Win-win: how solar farms can double as havens for wildlife


From: The Conversation

Solar farms are mostly built in rural areas. This has raised concerns about a potential decline in both agricultural production – as arable land is used for solar energy production – and wildlife habitat.

But there are ways to expand solar infrastructure so both nature and people win. We’ve already seen this in so called “agrivoltaics”, where land under and around solar panels is used to grow crops and graze livestock. But what about “conservoltaics”, combing conservation and solar energy?

My new research examines whether solar farms could also be used to help conserve native species. I found solar panels can provide valuable habitat for wildlife – and potentially benefit both the land and farmers.

‘Agrivoltaics’ involves combining solar generation with agriculture – but what about ‘conservoltaics’?

Image: Shutterstock

A new place to call home

Our wild landscapes are diminishing and protected areas, such as national parks, cover only about 9% of Australia.

Many agricultural landscapes have been cleared of trees to provide pasture for livestock. It means wildlife that rely on trees have lost vast tracts of habitat.

So we must find new places for wildlife to forage, rest, shelter and breed.

My work examines how solar parks on agricultural land can double as wildlife habitat. It involves surveys and trapping to identify what plants and animals occupy solar farms, how long they take to recolonise, and how we can promote even more biodiversity.

My new paper coins a new term for this dual land-use: conservoltaics. I highlight research from overseas into how solar parks can bring conservation benefits, and describe the research still needed.

Solar panels add three-dimensional structure and complexity to an environment. They can provide animals shelter from predators and the elements, much like artificial reefs in lakes and oceans. They can also act as perch or nesting structures.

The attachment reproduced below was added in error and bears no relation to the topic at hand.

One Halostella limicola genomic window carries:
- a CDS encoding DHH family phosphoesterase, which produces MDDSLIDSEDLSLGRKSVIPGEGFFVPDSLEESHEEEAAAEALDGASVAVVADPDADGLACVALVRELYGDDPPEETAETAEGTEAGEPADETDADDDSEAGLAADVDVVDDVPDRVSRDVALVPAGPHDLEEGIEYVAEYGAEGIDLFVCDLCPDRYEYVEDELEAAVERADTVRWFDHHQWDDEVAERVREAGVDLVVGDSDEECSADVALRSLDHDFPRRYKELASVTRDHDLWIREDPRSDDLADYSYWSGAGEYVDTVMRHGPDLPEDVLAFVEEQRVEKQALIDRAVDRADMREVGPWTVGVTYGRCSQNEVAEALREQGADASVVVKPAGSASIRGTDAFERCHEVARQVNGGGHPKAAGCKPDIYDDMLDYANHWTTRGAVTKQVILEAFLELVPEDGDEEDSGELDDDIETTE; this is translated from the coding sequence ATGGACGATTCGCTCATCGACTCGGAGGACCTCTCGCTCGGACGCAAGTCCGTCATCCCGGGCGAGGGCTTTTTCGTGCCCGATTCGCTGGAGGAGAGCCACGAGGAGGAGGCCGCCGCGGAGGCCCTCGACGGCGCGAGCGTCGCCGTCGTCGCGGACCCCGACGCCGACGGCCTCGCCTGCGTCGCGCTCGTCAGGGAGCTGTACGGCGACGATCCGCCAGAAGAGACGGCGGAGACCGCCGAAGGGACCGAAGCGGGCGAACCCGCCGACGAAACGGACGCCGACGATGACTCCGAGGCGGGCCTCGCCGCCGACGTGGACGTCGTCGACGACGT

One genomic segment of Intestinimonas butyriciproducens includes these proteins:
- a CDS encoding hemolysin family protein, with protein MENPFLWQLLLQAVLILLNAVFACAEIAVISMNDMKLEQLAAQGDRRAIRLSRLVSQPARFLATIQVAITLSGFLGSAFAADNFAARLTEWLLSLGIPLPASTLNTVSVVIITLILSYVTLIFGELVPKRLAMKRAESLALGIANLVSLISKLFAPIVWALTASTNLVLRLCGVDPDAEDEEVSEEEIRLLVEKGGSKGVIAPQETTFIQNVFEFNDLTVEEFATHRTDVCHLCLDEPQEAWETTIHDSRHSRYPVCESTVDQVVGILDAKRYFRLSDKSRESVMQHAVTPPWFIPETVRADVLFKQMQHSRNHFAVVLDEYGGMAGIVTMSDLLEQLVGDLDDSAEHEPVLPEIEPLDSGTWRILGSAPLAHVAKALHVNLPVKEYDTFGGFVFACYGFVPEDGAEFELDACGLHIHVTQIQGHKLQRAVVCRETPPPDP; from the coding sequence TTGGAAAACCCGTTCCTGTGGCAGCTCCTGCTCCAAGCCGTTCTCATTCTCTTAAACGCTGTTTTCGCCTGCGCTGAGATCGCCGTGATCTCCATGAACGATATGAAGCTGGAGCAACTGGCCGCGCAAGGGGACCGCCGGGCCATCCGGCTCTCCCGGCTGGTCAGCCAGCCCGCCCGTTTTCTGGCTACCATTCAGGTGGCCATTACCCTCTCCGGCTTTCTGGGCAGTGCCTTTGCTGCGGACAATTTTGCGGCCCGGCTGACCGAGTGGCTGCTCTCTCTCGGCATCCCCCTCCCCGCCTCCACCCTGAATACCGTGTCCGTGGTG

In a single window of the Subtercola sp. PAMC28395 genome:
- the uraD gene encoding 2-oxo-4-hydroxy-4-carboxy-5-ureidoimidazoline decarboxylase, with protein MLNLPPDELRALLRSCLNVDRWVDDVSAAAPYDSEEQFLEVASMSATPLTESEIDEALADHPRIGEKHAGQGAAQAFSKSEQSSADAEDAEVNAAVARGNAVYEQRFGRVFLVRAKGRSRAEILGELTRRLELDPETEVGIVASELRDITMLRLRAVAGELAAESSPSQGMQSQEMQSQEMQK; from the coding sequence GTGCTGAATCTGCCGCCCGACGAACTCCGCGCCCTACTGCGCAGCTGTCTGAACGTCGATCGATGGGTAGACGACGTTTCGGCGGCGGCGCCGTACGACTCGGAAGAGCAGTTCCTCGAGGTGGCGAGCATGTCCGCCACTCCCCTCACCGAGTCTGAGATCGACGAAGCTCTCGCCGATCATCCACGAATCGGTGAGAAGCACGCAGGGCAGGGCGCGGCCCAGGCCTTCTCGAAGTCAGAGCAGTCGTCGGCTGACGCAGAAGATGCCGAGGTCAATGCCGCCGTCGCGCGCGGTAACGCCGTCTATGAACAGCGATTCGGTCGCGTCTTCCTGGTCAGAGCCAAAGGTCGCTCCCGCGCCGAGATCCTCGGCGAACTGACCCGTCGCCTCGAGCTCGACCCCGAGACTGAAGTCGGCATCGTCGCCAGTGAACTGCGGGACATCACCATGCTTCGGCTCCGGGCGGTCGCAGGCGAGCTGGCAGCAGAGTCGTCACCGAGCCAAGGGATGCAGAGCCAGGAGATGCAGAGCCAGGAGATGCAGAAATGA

Solar infrastructure also creates a mosaic of sun and shade patches – and so provide many “micro-habitats” for plants and animals.

Research from Europe has shown large solar farms can enhance the diversity and abundance of plants, grasses, butterflies, bees and birds.

What’s more, vegetation between solar panel rows can also provide travel corridors, nesting sites and shelter for wildlife.

Research shows solar arrays can increase the presence of pollinators such as butterflies.

Image: Shutterstock

Management is key

Research suggests several management strategies that can maximise the benefits of solar farms for wildlife.

Land managers should provide a diverse mix of flowering plant species to encourage pollinators. And grass between solar panels should not be mowed too short or too often. Pollinators prefer tall vegetation where they can forage – though vegetation should not be so tall that it shades the solar panels.

The use of herbicides and other chemicals should be avoided where possible. And solar farms should be connected to other vegetated areas, using features such as hedgerows and wildflower strips, so wildlife can move between the solar farm and other habitats.

Landholders who combine solar farms with wildlife habitat may reap several benefits.

They could receive financial returns by earning environmental credits through schemes that reward carbon sequestration and biodiversity improvements.

They may also improve the health of their land by, for example, increasing pollination or providing habitat for predators such as raptor perches or nest boxes – which in turn could help control pests.

Much work remains, however, to understand these opportunities.

Farm management strategies can maximise the benefits of solar farms for wildlife.

Image: Eric Nordberg

Looking ahead

The benefit of renewable energy in reducing carbon emissions is well known. But more work is needed to understand how solar farms can benefit wildlife.

Research is also lacking on how to locate, configure and manage solar farms to best enhance biodiversity. Collaboration between industry, land managers and researchers is needed so clean energy production and conservation can go hand-in-hand.

Author: , Senior Lecturer (Applied Ecology and Landscape Management), University of New England

The views and opinions expressed in this article are the author’s own, and do not necessarily reflect those held by pv magazine.

This content is protected by copyright and may not be reused. If you want to cooperate with us and would like to reuse some of our content, please contact:

Popular content

Acen launches approvals process for Cooma solar and battery project
22 July 2024 The Australian arm of Philippines-based energy company Acen Corporation has launched the approvals process for a major grid-connected solar and batter...